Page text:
Singer David Allyn joined Jack Teagarden's band in early 1940—just months after Frank Sinatra began singing with Tommy Dorsey. Both singers learned a great deal about phrasing from their trombonist bosses. When Sinatra left Dorsey in '42 to record as a solo artist at Columbia, Allyn went into the Army. After Allyn returned to the States in the mid-40s and recovered from battle shock suffered in North Africa, he began singing with Boyd Raeburn's band. [Photo of David Allyn and Jack Teagarden in 1959]
While Sinatra became a heartthrob in the late '40s and brought a new romantic naturalism to pop singing, Allyn did the same as a jazz singer—recording with Johnny Richards, Tommy Talbert, Lyle Griffin and Paul Smith. And then in the early '50s Allyn wiped out. Drug addiction led to check fraud, and his arrest resulted in a prison term for a good chunk of the '50s. [Pictured above: David Allyn]
When Allyn was released in '57, he still had his vocal chops. But times had changed and so had the sound of vocalists. Romantics were out and pop swingers were in—thanks largely to Nat King Cole, Peggy Lee and Frank Sinatra. Meanwhile, opportunities for jazz singers were drying up as jazz instrumentalists excelled in the LP era and pop and r&b began to dominate radio and phonographs. By 1963, recording dates for jazz singers of Allyn's ilk were scarce.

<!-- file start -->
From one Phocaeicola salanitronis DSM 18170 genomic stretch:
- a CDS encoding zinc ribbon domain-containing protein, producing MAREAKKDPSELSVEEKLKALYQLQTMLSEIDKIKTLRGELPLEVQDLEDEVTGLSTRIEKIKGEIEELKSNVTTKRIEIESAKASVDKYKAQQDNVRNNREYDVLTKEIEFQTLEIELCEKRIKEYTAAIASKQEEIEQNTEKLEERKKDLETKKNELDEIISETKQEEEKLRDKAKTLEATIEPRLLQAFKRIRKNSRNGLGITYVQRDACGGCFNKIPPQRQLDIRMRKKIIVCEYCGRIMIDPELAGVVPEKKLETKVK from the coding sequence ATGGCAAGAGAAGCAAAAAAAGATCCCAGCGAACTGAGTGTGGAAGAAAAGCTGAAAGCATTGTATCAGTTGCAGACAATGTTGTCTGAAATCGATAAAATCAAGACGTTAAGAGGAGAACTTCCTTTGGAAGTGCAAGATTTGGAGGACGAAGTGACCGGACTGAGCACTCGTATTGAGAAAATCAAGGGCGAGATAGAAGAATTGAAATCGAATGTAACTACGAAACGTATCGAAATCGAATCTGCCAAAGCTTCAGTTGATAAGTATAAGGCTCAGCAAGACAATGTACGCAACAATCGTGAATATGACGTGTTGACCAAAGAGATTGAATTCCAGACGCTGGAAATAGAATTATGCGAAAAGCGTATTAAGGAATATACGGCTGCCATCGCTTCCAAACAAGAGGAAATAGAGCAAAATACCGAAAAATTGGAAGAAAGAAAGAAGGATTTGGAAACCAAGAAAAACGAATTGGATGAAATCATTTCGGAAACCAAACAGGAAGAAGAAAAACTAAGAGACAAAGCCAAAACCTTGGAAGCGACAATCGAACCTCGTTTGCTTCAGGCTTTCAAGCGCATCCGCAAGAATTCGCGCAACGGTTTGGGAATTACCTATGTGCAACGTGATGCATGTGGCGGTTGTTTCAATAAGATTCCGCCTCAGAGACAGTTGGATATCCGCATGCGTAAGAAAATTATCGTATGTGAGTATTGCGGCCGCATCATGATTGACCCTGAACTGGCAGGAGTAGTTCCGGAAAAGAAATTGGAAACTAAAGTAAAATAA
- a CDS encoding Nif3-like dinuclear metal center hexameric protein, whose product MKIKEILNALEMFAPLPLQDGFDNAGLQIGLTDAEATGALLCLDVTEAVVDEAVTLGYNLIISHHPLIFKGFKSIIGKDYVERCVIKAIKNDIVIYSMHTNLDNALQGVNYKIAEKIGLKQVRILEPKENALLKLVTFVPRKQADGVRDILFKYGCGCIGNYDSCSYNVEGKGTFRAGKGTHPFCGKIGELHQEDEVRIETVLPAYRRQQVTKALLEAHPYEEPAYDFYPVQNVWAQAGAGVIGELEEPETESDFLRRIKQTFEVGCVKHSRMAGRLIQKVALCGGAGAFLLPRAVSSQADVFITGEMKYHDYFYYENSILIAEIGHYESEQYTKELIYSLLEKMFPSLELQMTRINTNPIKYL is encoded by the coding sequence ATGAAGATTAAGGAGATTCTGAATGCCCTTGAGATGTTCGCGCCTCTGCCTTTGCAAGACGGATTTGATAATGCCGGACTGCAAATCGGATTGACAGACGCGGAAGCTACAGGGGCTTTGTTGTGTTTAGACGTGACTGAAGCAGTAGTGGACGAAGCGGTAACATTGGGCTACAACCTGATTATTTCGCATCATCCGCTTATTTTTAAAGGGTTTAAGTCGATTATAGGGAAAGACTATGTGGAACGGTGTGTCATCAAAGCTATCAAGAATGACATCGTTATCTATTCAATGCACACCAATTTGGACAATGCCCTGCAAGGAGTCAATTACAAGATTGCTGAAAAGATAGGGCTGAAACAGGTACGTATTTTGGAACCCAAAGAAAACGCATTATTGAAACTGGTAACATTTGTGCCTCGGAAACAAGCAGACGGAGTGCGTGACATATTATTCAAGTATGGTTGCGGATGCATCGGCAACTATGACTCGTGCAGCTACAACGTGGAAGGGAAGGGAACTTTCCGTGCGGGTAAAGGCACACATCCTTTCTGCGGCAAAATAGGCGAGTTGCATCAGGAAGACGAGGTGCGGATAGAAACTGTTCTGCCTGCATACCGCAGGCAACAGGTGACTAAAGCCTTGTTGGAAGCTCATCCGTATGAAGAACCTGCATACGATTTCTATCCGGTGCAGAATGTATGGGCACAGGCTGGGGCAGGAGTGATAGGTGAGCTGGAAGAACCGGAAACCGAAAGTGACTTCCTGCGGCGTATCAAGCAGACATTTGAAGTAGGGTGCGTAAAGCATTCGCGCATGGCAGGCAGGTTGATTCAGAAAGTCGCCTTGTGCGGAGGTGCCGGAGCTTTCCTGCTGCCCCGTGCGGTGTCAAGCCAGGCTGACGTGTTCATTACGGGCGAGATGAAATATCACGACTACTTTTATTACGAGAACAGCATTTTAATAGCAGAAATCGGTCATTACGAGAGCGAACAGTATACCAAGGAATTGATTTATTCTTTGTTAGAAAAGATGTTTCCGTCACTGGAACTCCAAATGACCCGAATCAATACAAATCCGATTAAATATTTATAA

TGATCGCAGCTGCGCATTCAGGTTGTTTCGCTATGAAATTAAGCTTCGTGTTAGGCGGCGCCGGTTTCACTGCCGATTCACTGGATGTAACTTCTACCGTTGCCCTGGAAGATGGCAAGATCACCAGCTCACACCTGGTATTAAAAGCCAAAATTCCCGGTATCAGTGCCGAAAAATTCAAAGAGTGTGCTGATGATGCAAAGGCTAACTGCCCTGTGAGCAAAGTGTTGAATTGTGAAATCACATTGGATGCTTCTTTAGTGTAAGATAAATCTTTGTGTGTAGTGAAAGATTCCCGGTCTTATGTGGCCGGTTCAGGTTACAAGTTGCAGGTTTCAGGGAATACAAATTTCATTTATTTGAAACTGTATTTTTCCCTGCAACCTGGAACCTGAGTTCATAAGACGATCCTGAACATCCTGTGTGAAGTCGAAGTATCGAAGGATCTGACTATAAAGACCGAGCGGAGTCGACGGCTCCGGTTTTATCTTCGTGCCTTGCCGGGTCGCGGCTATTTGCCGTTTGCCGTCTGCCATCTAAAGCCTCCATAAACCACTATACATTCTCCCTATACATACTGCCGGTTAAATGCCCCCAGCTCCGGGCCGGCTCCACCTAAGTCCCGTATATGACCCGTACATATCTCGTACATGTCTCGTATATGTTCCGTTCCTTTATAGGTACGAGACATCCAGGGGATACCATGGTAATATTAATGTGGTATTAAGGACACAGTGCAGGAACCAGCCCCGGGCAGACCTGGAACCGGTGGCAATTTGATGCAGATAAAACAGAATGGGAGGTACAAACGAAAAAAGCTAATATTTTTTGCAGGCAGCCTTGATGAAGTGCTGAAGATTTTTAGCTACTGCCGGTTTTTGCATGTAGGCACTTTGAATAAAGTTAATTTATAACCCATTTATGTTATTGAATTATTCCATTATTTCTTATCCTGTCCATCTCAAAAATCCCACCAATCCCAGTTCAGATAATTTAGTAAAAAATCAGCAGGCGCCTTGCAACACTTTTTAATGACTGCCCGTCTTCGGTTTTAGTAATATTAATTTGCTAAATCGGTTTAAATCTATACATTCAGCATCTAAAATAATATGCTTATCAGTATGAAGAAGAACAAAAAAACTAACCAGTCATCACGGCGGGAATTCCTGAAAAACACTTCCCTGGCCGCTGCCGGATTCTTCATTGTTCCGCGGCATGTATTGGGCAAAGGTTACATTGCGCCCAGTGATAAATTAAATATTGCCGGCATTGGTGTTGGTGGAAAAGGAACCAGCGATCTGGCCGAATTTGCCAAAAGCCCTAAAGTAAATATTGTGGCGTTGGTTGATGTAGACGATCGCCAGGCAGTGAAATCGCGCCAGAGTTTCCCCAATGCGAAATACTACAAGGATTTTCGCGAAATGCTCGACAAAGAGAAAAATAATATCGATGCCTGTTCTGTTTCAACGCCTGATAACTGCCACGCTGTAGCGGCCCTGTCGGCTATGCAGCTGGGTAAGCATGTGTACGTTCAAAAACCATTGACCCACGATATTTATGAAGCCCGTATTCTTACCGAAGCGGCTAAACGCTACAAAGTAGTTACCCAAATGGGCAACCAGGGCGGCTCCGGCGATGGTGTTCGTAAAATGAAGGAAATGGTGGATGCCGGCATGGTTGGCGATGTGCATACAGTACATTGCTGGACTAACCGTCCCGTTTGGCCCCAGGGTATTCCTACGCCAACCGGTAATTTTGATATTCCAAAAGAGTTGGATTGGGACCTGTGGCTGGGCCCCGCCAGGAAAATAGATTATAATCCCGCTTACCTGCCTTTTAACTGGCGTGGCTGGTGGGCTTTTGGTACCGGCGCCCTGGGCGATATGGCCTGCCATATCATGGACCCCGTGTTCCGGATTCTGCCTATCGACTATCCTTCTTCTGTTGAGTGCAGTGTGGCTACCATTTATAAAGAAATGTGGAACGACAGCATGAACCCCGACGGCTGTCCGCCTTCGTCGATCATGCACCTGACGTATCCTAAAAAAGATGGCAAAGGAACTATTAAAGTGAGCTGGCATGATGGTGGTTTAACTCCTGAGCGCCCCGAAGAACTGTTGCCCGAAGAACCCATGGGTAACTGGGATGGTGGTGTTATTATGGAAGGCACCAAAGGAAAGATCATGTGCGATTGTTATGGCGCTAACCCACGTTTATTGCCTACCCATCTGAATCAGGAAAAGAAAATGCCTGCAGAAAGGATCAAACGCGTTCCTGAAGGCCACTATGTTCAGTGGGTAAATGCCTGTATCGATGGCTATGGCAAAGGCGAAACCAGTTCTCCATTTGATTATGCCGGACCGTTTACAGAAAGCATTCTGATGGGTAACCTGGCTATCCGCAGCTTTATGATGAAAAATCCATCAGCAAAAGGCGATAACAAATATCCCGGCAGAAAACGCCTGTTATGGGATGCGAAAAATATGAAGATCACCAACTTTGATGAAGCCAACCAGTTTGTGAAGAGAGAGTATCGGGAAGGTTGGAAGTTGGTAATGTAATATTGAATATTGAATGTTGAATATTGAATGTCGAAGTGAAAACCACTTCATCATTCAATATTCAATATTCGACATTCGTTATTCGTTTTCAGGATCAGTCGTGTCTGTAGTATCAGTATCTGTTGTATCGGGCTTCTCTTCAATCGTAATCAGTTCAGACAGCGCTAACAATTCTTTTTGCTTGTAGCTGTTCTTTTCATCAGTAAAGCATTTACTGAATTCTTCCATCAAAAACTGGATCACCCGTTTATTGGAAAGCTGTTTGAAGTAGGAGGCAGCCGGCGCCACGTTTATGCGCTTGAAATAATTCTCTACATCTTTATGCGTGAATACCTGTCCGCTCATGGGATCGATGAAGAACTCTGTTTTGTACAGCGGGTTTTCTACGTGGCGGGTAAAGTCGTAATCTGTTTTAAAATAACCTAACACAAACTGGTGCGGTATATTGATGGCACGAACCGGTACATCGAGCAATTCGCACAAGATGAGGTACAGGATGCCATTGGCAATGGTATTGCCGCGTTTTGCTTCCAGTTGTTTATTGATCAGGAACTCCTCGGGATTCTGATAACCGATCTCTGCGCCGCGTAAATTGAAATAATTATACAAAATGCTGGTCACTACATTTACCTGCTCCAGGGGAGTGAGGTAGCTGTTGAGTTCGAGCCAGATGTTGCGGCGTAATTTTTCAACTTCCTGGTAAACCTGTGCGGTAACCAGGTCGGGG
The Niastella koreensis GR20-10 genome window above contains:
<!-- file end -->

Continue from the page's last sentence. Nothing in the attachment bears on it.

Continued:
David's evolution is documented on the new album David Allyn: Where You At?—1941-'64 (Hep), which features the singer in a range of settings, mostly before his incarceration in 1952. The album features many recordings that are out of print, including Soft as Spring (1941) with Jack Teagarden, Where You At? (1945) with Boyd Raeburn, Snowbound (1946) with Lucky Thompson and Did You Ever See a Dream Walking (1949) with the Paul Smith Trio.
Perhaps my favorite track on this set is It Can't Be Wrong (1949), with strings and orchestra arranged by Johnny Richards. Here David is at his peak in the '40s, with a thoroughly modern interpretation that's as caressing as it is beautiful. The set also includes both sides of a single recorded in 1959—Here's the Way It Is and Pleasant Dreams. [Pictured above: David Allyn]
The CD's last track—Where You At? from 1964—is a fascinating contrast to his first recording of the song in '41, the CD's first track. Backed by a big band for an album produced by Tony Curtis called This Is My Lucky Day, the song swings and punches and David is on the edge of it all the way through, with an improvised shout at the end—"where you at!" That was David—hip, brash and swinging. [Pictured above: David Allyn and Tony Curtis in the studio]
David died late last year. He was ahead of his time—but often the victim of a disconnect between his ambitions and reality. Where You At? provides a sampling of David's skills before his troubles began and offers further evidence of his uncanny ability to connect with hearts. [Pictured above: David Allyn in 2010]
JazzWax clip: Here's David singing Kim Gannon and Max Steiner's It Can't Be Wrong, the melody from the film Now, Voyager...